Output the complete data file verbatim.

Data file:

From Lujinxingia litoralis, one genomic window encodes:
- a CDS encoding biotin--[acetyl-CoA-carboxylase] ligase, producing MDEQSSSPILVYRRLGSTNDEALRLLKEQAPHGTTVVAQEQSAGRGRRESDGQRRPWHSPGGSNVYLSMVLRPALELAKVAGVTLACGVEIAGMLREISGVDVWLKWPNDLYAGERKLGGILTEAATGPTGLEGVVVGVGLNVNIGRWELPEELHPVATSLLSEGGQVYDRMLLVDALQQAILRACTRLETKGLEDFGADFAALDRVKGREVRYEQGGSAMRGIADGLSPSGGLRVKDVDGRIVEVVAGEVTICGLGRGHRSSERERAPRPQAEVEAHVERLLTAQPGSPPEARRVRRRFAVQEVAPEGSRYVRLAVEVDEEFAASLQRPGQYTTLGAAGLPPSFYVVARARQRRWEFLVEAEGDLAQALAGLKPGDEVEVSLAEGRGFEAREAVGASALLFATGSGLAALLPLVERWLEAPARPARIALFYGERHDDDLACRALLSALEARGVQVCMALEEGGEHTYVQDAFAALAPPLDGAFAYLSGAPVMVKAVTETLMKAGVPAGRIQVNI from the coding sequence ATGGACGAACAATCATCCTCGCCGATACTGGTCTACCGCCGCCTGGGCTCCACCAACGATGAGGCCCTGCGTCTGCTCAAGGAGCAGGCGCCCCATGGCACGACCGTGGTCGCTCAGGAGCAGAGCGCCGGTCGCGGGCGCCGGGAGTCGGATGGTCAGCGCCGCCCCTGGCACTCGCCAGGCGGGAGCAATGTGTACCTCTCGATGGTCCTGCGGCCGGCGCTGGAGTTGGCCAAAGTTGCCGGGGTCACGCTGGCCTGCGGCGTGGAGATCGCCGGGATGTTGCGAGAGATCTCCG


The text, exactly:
From Lujinxingia litoralis, one genomic window encodes:
- a CDS encoding biotin--[acetyl-CoA-carboxylase] ligase, producing MDEQSSSPILVYRRLGSTNDEALRLLKEQAPHGTTVVAQEQSAGRGRRESDGQRRPWHSPGGSNVYLSMVLRPALELAKVAGVTLACGVEIAGMLREISGVDVWLKWPNDLYAGERKLGGILTEAATGPTGLEGVVVGVGLNVNIGRWELPEELHPVATSLLSEGGQVYDRMLLVDALQQAILRACTRLETKGLEDFGADFAALDRVKGREVRYEQGGSAMRGIADGLSPSGGLRVKDVDGRIVEVVAGEVTICGLGRGHRSSERERAPRPQAEVEAHVERLLTAQPGSPPEARRVRRRFAVQEVAPEGSRYVRLAVEVDEEFAASLQRPGQYTTLGAAGLPPSFYVVARARQRRWEFLVEAEGDLAQALAGLKPGDEVEVSLAEGRGFEAREAVGASALLFATGSGLAALLPLVERWLEAPARPARIALFYGERHDDDLACRALLSALEARGVQVCMALEEGGEHTYVQDAFAALAPPLDGAFAYLSGAPVMVKAVTETLMKAGVPAGRIQVNI from the coding sequence ATGGACGAACAATCATCCTCGCCGATACTGGTCTACCGCCGCCTGGGCTCCACCAACGATGAGGCCCTGCGTCTGCTCAAGGAGCAGGCGCCCCATGGCACGACCGTGGTCGCTCAGGAGCAGAGCGCCGGTCGCGGGCGCCGGGAGTCGGATGGTCAGCGCCGCCCCTGGCACTCGCCAGGCGGGAGCAATGTGTACCTCTCGATGGTCCTGCGGCCGGCGCTGGAGTTGGCCAAAGTTGCCGGGGTCACGCTGGCCTGCGGCGTGGAGATCGCCGGGATGTTGCGAGAGATCTCCG